The TREE OF KNOWLEDGE series commemorates the tree in its sacrificial form -- the book. It also anticipates the end of the book (if that were possible). Although the computer makes its own demands on the natural environment, in the TREE OF KNOWLEDGE series I follow a serious, albeit wishful, train of thought -- that there will come a time when the computer, with its built-in calculus or silicone chip, could release us from our dependency on the book as our instrument of computation and storage of information.
Before the invention of paper, knowledge was managed and recorded by various means. Druids and seers made use of prehistoric 'stationery' such as bones, wrinkles, stars and, more particularly, stones, to muse on facts and figures. The world's oldest 'computer' is arguably the psephos of the Greeks or the calculus of the Romans, the pebble, which was an instrument of thought and reckoning. In DRUID'S KEYBOARD I emphasise the change-over from the 'age of the pebble' to the 'age of paper'. The 36 pebbles made from 36 species of wood represent paper's dependency on wood, and the 26 letters and ten numerals we use in the common western alphabet and counting systems. The druids reflected on large stone rings, or smaller objects arranged in circles, showing regard for cyclical change as observed in the sun, planets and seasons. Their world was round and in motion, a world-view in sharp contrast to the flat and square one we obtain from the compressed, four-sided pages of books.
Computers are still in their infancy, but at present they seem more likely to contribute to the excessive consumption of paper than to reduce it. This puts our ecological environment under severe pressure, as forests are destroyed to supply the ever-growing demand for a writing surface. Books are some of the most desirable objects on earth: yet few people realise that what libraries contain is innumerable trees, broken and battered beyond recognition.
Piet Mondrian paid homage to the tree in a series of well-known paintings. He contemplated the transformation of the tree from its existence as natural wonder to its role as universal agency, signifying an essentially vertical and horizontal equilibrium. LETTERS TO GOD also refers to the alliance of the tree to the book as creating a bridge or ladder, which we mount to reach ultimate knowledge or perfection. But, unlike Mondrian's painting, this work is also mindful of the terrible cost of appropriating real trees for making books. The base of the work uses block-like quaternaries similar to Mondrian's to convey the tree's own architecture. To make paper, we bludgeon the tree into dispirited splinters and slivers. Then we reconstitute these deconstructed, shattered pieces of wood into paper to fulfil the 'noble' role of bearer of information. The top section of LETTERS TO GOD spreads out into the fibrous structure of paper as seen under a microscope. Its 'branches' are literally bits of tree, re-made into the perverted image of yet another tree-- the Tree of Knowledge, represented by paper and the book. The 'letters' in LETTERS TO GOD are those of the Greek alphabet, hidden within the metaphorical branches, so that, should we attempt to pick them, as Eve did, we violate the tree. The title TREE OF KNOWLEDGE derives from the book of Genesis: '... from the fruit of the tree of knowledge of good and evil thou shalt not eat'. The 'tree' is taken as all the paper and books of the world, and its 'fruit' is the text and ultimately the ideas that can be harvested from it.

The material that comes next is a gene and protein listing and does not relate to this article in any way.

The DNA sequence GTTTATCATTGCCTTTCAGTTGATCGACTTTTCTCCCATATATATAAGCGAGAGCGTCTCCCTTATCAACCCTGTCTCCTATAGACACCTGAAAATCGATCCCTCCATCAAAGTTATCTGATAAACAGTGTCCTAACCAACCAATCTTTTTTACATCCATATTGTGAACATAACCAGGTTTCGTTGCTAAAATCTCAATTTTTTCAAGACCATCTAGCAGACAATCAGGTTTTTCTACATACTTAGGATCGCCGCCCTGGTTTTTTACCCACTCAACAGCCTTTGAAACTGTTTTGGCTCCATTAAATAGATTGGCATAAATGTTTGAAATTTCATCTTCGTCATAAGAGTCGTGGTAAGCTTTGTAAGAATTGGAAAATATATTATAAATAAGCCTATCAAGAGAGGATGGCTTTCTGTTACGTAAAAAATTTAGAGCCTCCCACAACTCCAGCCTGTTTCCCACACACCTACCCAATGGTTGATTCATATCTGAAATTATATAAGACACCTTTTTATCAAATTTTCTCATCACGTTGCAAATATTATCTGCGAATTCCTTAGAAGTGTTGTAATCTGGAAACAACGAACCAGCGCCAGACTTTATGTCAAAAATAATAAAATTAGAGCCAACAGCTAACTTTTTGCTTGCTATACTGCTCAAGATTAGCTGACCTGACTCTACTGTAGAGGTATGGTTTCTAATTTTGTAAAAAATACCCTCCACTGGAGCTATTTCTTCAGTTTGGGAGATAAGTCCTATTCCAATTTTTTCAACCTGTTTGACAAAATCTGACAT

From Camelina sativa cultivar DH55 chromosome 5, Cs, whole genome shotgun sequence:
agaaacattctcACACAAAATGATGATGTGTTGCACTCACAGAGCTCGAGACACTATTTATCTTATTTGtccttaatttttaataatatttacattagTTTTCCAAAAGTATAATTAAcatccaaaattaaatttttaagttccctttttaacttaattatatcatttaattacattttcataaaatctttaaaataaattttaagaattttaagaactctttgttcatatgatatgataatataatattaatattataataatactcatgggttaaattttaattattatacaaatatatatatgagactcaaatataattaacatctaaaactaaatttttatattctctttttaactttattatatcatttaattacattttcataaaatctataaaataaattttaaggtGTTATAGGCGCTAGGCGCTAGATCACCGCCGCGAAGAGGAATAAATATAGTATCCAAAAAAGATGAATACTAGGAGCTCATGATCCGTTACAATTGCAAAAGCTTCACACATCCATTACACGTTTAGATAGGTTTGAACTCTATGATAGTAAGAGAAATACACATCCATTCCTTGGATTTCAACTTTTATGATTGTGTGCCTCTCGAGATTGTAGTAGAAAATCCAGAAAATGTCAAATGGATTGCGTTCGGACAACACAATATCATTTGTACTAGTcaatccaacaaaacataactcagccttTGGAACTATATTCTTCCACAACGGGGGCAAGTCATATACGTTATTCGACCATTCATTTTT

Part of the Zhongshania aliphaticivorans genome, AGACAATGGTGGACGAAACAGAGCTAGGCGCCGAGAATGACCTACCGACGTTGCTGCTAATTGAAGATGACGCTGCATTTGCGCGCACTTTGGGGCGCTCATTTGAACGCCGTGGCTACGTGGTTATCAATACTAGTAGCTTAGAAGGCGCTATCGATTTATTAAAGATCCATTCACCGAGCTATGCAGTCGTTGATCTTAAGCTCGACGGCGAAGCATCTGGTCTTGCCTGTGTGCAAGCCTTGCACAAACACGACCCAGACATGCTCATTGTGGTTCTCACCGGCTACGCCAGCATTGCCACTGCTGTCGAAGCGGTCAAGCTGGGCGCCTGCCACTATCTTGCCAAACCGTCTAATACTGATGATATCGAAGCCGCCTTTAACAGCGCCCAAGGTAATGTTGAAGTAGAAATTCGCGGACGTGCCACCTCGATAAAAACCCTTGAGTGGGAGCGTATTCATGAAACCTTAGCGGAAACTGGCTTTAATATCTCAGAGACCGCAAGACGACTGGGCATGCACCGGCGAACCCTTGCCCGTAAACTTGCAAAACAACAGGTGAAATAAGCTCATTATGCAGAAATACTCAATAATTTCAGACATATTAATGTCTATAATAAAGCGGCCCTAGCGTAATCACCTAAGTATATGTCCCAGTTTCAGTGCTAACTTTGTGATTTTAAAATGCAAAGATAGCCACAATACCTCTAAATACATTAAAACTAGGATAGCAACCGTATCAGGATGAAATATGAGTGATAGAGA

BROKEN GARDEN is a re-enactment of the crucifixion in which the 'Word of God' is nailed to the 'tree' -- Christ nailed to a wooden cross. The spiky splinters of the work are meant to reinforce the idea that knowledge in an alphabetic, book-dependent society comes at a great cost to the universal tree, and that such knowledge causes pain, both to our natural resources and ultimately, as the sole repository of learning, to us. The wood of the work is real timber, battered into splintered pieces with a four-pound hammer to simulate the cruxifixion.
BROKEN GARDEN is divided into 36 wooded sections (the 26 letters of the alphabet plus the ten numerals). Splinters of dark hardwood provide the dividing lines in a configuration of four noughts-and-crosses patterns. The cross in the centre, formed by the torn paper, is a crossroad or carfax, a forking into four, signifying the place where the four major academic disciplines meet.